Both climate scientists and philosophers of science have been working hard to understand how the huge multidimensional global climate models can be tested, evaluated, and confirmed. The convergence of multiple climate models on a single outcome or result has provided a key feature in these discussions, as has their common use of empirically verified assumptions about various forces on climate variables in the models.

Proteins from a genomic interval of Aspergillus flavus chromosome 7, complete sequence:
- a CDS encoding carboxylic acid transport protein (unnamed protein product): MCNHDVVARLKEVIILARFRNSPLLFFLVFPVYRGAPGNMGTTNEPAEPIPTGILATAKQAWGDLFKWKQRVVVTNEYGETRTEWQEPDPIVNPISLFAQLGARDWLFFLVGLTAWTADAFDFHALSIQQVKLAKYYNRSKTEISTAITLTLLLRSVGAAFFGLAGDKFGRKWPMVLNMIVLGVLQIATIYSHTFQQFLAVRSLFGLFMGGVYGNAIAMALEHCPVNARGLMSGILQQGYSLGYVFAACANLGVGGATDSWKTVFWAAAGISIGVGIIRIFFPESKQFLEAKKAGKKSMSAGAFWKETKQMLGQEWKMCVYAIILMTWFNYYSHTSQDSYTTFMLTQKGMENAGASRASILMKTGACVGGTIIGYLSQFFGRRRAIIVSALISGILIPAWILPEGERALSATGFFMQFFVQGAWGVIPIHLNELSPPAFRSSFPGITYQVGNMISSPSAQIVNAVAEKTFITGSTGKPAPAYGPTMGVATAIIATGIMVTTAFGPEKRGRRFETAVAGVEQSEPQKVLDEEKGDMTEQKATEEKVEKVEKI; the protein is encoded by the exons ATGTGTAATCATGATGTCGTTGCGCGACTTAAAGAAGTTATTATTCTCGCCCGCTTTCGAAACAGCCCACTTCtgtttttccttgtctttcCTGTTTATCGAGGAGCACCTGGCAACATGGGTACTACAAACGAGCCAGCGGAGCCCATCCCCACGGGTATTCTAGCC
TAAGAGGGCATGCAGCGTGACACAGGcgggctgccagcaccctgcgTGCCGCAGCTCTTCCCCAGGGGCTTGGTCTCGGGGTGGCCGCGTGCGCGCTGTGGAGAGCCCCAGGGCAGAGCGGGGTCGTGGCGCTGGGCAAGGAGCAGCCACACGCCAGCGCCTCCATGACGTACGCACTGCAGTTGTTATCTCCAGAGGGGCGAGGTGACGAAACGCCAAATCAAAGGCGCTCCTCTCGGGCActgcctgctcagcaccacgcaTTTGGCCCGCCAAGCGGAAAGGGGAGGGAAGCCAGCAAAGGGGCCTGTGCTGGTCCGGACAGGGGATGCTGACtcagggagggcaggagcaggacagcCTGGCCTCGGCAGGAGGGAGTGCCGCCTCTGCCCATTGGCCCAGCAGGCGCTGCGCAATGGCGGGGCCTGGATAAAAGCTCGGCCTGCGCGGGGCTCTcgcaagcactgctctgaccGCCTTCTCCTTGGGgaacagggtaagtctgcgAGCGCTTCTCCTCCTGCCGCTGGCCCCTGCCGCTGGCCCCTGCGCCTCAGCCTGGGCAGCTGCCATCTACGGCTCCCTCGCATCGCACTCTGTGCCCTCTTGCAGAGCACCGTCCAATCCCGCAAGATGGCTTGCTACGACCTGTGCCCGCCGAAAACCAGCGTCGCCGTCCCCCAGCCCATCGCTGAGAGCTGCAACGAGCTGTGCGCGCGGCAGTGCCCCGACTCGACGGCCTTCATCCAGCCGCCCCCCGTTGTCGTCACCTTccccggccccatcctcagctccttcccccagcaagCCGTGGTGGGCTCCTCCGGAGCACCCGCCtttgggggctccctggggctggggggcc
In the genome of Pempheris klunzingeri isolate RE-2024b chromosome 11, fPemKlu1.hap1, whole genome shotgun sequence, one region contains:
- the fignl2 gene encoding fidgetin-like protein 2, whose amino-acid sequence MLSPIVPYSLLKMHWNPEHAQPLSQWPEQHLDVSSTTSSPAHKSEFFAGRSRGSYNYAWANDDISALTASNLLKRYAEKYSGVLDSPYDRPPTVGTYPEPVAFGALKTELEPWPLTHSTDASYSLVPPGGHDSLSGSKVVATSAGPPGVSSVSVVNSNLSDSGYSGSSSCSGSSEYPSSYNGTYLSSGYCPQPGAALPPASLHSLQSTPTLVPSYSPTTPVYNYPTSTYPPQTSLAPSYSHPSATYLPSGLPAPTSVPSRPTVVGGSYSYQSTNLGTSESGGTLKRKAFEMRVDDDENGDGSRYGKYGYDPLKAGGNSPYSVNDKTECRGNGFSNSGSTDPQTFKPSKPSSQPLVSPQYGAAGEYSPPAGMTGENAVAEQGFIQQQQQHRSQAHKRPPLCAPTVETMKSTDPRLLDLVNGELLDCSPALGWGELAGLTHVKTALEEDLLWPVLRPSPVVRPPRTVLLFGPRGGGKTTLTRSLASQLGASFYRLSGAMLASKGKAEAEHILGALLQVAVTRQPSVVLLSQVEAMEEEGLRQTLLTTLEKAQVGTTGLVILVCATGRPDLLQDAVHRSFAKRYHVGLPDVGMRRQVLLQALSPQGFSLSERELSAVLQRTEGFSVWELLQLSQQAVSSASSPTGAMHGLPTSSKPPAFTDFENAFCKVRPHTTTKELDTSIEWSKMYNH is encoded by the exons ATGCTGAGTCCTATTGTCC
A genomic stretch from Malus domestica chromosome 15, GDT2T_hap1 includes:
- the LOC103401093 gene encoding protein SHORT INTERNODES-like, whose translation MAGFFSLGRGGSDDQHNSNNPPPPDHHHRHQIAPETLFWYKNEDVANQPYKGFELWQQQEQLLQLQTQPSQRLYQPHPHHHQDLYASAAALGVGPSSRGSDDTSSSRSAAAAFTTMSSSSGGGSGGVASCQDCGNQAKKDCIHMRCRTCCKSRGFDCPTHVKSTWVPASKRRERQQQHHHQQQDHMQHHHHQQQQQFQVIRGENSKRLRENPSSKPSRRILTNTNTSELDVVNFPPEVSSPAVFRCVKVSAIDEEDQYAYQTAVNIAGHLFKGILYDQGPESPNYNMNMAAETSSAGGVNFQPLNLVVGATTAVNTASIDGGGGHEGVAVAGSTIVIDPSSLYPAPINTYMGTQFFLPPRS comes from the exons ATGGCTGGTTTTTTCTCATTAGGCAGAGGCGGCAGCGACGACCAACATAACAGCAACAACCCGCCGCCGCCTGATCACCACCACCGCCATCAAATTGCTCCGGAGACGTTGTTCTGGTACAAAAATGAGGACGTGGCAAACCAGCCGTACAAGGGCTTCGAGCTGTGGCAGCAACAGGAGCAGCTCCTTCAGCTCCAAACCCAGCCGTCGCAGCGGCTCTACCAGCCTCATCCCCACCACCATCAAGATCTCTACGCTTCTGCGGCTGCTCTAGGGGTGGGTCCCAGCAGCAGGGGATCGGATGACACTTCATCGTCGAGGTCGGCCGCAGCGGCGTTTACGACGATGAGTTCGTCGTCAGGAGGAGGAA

But philosophers of science tend to think that such convergence, or “robustness,” is not confirmatory, because the models could converge and still all be wrong. Climate scientists, on the other hand, do tend to see the convergence of climate models on a result as confirmatory. I will discuss and defend the climate scientists’ position on these models and their elements from a pragmatic and empirical point of view, while differentiating their style of robustness, which I call “model robustness,” from others considered by philosophers. My hope is that this will leave you with a better understanding of how the detailed parts of climate models are developed, evaluated, and confirmed in climate science.